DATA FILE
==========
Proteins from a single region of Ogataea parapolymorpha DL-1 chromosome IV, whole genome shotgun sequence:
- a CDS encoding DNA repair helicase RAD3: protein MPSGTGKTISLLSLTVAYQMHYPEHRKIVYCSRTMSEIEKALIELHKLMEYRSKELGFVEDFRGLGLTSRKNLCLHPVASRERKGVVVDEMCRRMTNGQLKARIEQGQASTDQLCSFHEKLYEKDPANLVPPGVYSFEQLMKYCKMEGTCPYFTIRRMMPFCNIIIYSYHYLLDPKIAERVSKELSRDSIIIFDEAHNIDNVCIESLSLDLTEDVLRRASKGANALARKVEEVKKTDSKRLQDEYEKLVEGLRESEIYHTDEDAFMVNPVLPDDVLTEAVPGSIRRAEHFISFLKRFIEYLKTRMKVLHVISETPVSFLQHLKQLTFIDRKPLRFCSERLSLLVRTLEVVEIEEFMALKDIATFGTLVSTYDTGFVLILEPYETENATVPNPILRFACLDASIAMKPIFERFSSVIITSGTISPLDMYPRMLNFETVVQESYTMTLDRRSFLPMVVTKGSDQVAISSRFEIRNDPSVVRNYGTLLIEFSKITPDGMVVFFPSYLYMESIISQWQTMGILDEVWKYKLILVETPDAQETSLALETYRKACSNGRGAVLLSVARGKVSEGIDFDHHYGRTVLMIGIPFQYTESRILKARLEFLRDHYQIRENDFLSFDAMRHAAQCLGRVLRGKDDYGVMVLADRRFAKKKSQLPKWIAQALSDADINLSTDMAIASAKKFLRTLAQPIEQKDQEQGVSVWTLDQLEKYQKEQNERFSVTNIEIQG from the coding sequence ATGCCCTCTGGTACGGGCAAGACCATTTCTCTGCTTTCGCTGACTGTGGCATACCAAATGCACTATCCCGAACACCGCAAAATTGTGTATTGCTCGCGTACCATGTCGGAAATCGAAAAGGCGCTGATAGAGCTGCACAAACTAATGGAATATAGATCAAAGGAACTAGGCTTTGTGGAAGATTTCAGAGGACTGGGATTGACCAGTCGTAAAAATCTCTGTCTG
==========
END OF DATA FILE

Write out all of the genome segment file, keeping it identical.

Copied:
Proteins from a single region of Ogataea parapolymorpha DL-1 chromosome IV, whole genome shotgun sequence:
- a CDS encoding DNA repair helicase RAD3: protein MPSGTGKTISLLSLTVAYQMHYPEHRKIVYCSRTMSEIEKALIELHKLMEYRSKELGFVEDFRGLGLTSRKNLCLHPVASRERKGVVVDEMCRRMTNGQLKARIEQGQASTDQLCSFHEKLYEKDPANLVPPGVYSFEQLMKYCKMEGTCPYFTIRRMMPFCNIIIYSYHYLLDPKIAERVSKELSRDSIIIFDEAHNIDNVCIESLSLDLTEDVLRRASKGANALARKVEEVKKTDSKRLQDEYEKLVEGLRESEIYHTDEDAFMVNPVLPDDVLTEAVPGSIRRAEHFISFLKRFIEYLKTRMKVLHVISETPVSFLQHLKQLTFIDRKPLRFCSERLSLLVRTLEVVEIEEFMALKDIATFGTLVSTYDTGFVLILEPYETENATVPNPILRFACLDASIAMKPIFERFSSVIITSGTISPLDMYPRMLNFETVVQESYTMTLDRRSFLPMVVTKGSDQVAISSRFEIRNDPSVVRNYGTLLIEFSKITPDGMVVFFPSYLYMESIISQWQTMGILDEVWKYKLILVETPDAQETSLALETYRKACSNGRGAVLLSVARGKVSEGIDFDHHYGRTVLMIGIPFQYTESRILKARLEFLRDHYQIRENDFLSFDAMRHAAQCLGRVLRGKDDYGVMVLADRRFAKKKSQLPKWIAQALSDADINLSTDMAIASAKKFLRTLAQPIEQKDQEQGVSVWTLDQLEKYQKEQNERFSVTNIEIQG from the coding sequence ATGCCCTCTGGTACGGGCAAGACCATTTCTCTGCTTTCGCTGACTGTGGCATACCAAATGCACTATCCCGAACACCGCAAAATTGTGTATTGCTCGCGTACCATGTCGGAAATCGAAAAGGCGCTGATAGAGCTGCACAAACTAATGGAATATAGATCAAAGGAACTAGGCTTTGTGGAAGATTTCAGAGGACTGGGATTGACCAGTCGTAAAAATCTCTGTCTG